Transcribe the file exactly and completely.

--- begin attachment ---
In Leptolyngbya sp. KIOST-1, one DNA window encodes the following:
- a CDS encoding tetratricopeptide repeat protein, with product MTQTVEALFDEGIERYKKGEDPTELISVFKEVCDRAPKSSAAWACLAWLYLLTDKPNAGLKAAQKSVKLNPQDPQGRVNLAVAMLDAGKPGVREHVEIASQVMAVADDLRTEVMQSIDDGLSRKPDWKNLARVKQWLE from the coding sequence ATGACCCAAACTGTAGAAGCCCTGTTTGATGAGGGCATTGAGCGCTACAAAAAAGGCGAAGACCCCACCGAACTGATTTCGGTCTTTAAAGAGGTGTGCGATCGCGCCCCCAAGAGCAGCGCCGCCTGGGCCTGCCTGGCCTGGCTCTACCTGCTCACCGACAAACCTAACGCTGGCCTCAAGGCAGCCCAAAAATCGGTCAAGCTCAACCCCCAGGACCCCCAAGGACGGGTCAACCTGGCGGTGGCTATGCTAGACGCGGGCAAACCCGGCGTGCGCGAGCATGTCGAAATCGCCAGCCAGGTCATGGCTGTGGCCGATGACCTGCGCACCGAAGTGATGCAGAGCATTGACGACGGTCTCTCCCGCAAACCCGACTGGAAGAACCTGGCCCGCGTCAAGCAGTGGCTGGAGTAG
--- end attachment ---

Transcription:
In Leptolyngbya sp. KIOST-1, one DNA window encodes the following:
- a CDS encoding tetratricopeptide repeat protein, with product MTQTVEALFDEGIERYKKGEDPTELISVFKEVCDRAPKSSAAWACLAWLYLLTDKPNAGLKAAQKSVKLNPQDPQGRVNLAVAMLDAGKPGVREHVEIASQVMAVADDLRTEVMQSIDDGLSRKPDWKNLARVKQWLE from the coding sequence ATGACCCAAACTGTAGAAGCCCTGTTTGATGAGGGCATTGAGCGCTACAAAAAAGGCGAAGACCCCACCGAACTGATTTCGGTCTTTAAAGAGGTGTGCGATCGCGCCCCCAAGAGCAGCGCCGCCTGGGCCTGCCTGGCCTGGCTCTACCTGCTCACCGACAAACCTAACGCTGGCCTCAAGGCAGCCCAAAAATCGGTCAAGCTCAACCCCCAGGACCCCCAAGGACGGGTCAACCTGGCGGTGGCTATGCTAGACGCGGGCAAACCCGGCGTGCGCGAGCATGTCGAAATCGCCAGCCAGGTCATGGCTGTGGCCGATGACCTGCGCACCGAAGTGATGCAGAGCATTGACGACGGTCTCTCCCGCAAACCCGACTGGAAGAACCTGGCCCGCGTCAAGCAGTGGCTGGAGTAG